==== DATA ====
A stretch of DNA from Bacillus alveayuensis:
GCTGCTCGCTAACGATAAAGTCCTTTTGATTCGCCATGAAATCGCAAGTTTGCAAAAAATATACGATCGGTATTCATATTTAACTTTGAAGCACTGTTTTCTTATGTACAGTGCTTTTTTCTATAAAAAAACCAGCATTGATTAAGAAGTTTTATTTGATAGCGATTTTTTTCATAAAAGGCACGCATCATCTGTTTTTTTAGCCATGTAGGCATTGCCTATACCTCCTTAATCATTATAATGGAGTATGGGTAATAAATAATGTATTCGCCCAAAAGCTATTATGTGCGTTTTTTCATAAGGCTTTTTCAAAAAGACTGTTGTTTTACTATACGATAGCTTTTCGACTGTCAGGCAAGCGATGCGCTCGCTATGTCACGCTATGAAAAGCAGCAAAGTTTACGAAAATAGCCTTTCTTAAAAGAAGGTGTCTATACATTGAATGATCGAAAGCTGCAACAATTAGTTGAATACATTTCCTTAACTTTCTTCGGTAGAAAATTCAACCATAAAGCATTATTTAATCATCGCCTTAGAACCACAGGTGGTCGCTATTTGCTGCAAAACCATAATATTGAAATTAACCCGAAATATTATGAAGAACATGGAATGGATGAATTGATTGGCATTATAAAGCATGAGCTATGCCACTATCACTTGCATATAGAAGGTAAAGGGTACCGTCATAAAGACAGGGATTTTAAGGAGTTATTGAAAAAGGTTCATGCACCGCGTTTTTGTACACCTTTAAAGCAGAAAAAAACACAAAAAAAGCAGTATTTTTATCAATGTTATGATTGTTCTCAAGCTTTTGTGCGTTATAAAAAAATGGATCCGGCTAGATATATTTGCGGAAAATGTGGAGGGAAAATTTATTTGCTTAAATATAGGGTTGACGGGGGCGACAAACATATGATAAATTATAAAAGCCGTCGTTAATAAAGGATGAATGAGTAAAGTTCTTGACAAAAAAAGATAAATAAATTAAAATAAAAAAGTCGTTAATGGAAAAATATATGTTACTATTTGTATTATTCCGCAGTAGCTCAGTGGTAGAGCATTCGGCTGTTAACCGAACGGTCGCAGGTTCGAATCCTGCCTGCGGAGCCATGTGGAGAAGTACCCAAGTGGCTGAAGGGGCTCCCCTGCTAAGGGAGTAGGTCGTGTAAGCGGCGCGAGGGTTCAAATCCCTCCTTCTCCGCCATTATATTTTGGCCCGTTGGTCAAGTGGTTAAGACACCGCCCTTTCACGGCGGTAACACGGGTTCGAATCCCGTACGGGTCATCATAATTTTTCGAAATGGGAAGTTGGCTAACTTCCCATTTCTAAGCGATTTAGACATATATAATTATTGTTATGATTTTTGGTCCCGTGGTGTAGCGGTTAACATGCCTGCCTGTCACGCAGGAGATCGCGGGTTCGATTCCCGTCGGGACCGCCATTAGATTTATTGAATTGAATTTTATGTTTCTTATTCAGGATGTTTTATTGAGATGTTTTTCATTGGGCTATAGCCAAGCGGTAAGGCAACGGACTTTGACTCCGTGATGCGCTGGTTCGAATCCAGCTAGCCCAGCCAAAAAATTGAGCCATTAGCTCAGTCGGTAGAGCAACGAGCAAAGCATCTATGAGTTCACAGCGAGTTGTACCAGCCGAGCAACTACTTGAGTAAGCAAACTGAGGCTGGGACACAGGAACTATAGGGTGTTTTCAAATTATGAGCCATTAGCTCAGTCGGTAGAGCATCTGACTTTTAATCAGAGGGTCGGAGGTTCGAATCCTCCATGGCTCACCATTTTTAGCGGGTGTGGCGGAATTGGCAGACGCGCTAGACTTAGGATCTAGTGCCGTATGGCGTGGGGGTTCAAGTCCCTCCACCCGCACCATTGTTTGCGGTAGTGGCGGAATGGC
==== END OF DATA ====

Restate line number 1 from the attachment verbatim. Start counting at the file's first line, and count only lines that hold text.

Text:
A stretch of DNA from Bacillus alveayuensis: